Next week sees the tides dropping back but there maybe some rain in the catchment on Monday??  From Thursday it looks to be turning much warmer. Spring to summer in the space of a week!   With current water levels, salmon should move through slowly, giving the anglers some chance on intercepting.

 

 

 

 

 

This is a fabulous new film about the full life-cycle of the Atlantic Salmon. Well worth watching to see all of the threats this amazing fish must overcome to complete its ultimate journey – to spawn back in the river of its birth. I hope you enjoy it much as I did.

Jon Gibb

 

 

It’s been a busy last few months at the hatchery and in our representational work at a national level.

The winter was particularly cold this year and this meant that both stripping of broodstock and the development of ova was a good 3 weeks behind normal due to the lower than usual water temperatures. At times the snow was quite a challenge…


Nevertheless we successfully grew on all of the eyed ova required for outside contract work (currently the Ness DSFB project to restore the Upper Garry is the largest of these) as well as growing on all of the Lochy eggs with near 98% survival through to alevin.


The first of the alevins are now only now just beginning to absorb their yolk sacs and they will be introduced to feed over the next few weeks. These fish will be stocked as fed fry based on an electro-fishing survey being undertaken in July to identify poorly populated areas of the catchment.

Meanwhile stocking of fin clipped smolts was undertaken in April and early May. 15,000 fin clipped smolts were released in the Roy and 50,000 fin clipped smolts were released in the main stem River Lochy. The latter fish were treated with the infeed anti-sealice medicine SLICE which should give them 6 weeks protection from infestation as they find their way out to sea.

Probably the most important event of the last few months for us has been the Scottish Government’s enquiry into salmon farming. This is due to report some time this summer. We have made sure that the Lochy and surrounding rivers have been at the forefront of their considerations and, as well as written representations, I was invited to give evidence as a witness to the Committee as part of their enquiry. Following this I hosted a site visit for the REC Committee to the River Lochy and Drimsallie Hatchery. These were both very good opportunities to express the view that, while we view fish farming as critically important to the West Coast economy, we do not believe that it is currently being undertaken in suitable locations or that regulation is tight enough to protect migratory fish. So we now all wait to see whether the MSP’s will be brave enough to tackle the problem head on and introduce new measures to see the genuinely sustainable expansion of the fish farming industry.

So as a new season starts we all wait to see what it will bring. Will the spring and early summer run continue the trend of recent years (2017 aside) and continue to increase? Or will the summer and autumn grilse runs improve on recent years? We won’t know unless we are out there with a fly in the water.. so I wish all visiting and local anglers Tight Lines for the season ahead…..and don’t forget to check for those adipose fin clips!

Jon Gibb, Hatchery and Restoration Manager.

Exactly a year to the day the Lochy has its first fish of the season.   Well done Craig MacIsaac….a lovely 10lb sealicer from Mucomir pool.

Let’s hope this is the start of some good spring fishing.

 

 

As Spring 2018 fast approaches, how will it shape up??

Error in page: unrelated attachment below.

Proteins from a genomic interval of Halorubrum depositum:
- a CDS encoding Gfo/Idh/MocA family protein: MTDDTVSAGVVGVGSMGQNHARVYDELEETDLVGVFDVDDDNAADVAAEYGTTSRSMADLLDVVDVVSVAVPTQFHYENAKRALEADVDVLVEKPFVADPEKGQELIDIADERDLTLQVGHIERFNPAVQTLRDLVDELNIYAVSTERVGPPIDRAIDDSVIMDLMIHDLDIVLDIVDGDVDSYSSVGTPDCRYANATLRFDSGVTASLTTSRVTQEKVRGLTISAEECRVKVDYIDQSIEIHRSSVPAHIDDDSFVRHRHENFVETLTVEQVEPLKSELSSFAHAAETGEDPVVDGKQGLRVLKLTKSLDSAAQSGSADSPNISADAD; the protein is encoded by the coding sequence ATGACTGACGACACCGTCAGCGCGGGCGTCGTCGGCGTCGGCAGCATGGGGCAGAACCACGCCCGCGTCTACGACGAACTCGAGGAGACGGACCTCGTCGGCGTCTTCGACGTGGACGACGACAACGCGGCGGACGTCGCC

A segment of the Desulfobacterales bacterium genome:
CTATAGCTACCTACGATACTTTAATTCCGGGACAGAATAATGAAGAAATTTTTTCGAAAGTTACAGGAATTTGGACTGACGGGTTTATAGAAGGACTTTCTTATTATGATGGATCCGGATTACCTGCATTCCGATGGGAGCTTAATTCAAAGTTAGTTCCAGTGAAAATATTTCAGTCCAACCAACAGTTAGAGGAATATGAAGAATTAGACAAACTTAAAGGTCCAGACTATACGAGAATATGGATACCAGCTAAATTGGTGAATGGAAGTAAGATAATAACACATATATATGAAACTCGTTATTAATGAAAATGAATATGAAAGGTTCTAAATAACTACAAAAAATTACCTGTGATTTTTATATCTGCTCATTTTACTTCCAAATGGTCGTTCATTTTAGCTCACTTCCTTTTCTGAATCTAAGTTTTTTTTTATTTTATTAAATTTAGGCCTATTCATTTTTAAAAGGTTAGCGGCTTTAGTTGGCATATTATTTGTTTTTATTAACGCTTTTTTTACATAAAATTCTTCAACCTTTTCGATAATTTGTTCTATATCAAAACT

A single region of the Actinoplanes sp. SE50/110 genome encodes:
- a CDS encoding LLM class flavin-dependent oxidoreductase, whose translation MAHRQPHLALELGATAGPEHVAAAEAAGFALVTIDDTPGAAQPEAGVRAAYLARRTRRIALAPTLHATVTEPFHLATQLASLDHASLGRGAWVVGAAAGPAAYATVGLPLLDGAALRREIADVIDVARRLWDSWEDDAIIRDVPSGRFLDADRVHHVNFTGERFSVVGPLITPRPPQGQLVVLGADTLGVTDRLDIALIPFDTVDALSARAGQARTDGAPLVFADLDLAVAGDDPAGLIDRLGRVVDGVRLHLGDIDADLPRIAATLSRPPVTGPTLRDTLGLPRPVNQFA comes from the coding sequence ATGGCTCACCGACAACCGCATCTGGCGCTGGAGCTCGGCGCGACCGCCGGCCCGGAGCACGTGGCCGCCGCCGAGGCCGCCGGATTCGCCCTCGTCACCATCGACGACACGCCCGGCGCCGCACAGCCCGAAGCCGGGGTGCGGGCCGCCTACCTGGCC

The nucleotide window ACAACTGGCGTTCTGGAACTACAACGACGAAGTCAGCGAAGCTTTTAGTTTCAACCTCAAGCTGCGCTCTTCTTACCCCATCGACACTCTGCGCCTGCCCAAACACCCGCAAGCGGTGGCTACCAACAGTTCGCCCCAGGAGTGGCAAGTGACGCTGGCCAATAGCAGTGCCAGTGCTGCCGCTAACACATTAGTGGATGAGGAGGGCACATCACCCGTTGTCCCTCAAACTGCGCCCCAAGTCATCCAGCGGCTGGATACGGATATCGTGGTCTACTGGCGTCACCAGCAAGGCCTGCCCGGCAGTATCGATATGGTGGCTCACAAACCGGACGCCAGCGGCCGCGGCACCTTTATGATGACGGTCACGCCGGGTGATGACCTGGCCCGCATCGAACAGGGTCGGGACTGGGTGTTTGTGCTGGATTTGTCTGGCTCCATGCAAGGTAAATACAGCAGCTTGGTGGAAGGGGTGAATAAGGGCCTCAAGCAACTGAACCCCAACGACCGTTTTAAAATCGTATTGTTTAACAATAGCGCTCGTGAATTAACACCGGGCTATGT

Well, without my crystal ball it’s extremely hard to predict with any degree of certainty……there’s just too many variables.   However, we can look at previous figures and trends to help us understand what MIGHT happen!
If I remove 2017 out the equation for now (will come back to that later), 2012 to 2016 shows an improving trend for MSW salmon, for both weight and numbers. This statistic seems to confirm we are in the early stages of salmon cycle, linked with improved early season fishing and the downturn in the Autumn timeframe.
Of course within these cycles and changes, nothing is ever certain nor 100% predictable and stable, but we can clearly see an positive movement over the last 5 years in the May-July period.
Number of salmon (May-July)
Number of salmon 15lbs and over from Beats 1-4 (May-Oct)
Even if we take a look back further the upward trend for MSW salmon is much more evident across the whole season. Its worth noting the sudden dips throughout this period but also the movement to higher peaks and higher troughs – showing a positive trend.
Total salmon number (May-Oct)
In 2017, the MSW salmon run failed to materialise.  It is fair to say this is a direct result of very poor smolt survival from the 2015 smolt run (e.g. Grilse numbers in 2016 were the lowest since 1998). These things happen!
Like I stated above, salmon runs are far from predictable on a yearly basis and thus, even in an upward trend there can always be isolated years where a combination of factors create a collapse in numbers, hence it is better to focus on trends rather than one-off years.
So, what does this mean for 2018?
Let’s focus on 2 areas which might aid the thinking process –
  1. The Trend – MSW salmon survival at sea seems to be fairing better than the Grilse so there’s no reason to think that this trend won’t continue.
  2. Smolt survival from 2016 – The 2017 Grilse returns, although not spectacular, we’re an massive improvement on the 2016 numbers, leading to the conclusion that the survival rate was much better for these smolts than the 2015 smolt run.   On this basis, the 2018 MSW salmon returns should be much improved also……. and will hopefully improve over the next 2-3 years.
So, if we extrapolate some figures, the graph may look something like this?
Looking further ahead, I would predict 2019 would see a further increase and then 2020 and 2021 could be back too much higher numbers. (peaks)  This of course is my own speculative view but it is based on factual historical data trends.
So, in amongst all the doom and gloom after such a bad season it’s good to reflect on what has gone before and relate it what may happen in the future.  Food for thought anyway!
……And remember it’s always harder to secure good fishing when the peaks are at their highest!!
With that in mind, I still have some excellent fishing available this spring/summer. See below.
Tightlines…
JV
————-
Availability :
Weeks Commencing :
May 14th and 21st
June 4th and 11th
July 9th, 16th and 23rd
Some other split weeks available also.
Email me : JVeitch34@gmail.com

A typical MSWsalmon from the Lochy – they don’t come much better in Scotland!!   I have availability when these big fish are running. See latest dates below : 
Weeks Commencing:

May 7th and 28th

June 4th, 11th, 18th, 25th

 

July 2nd, 9th and 30th

 

Email me @ John.Veitch@riverlochy.co.uk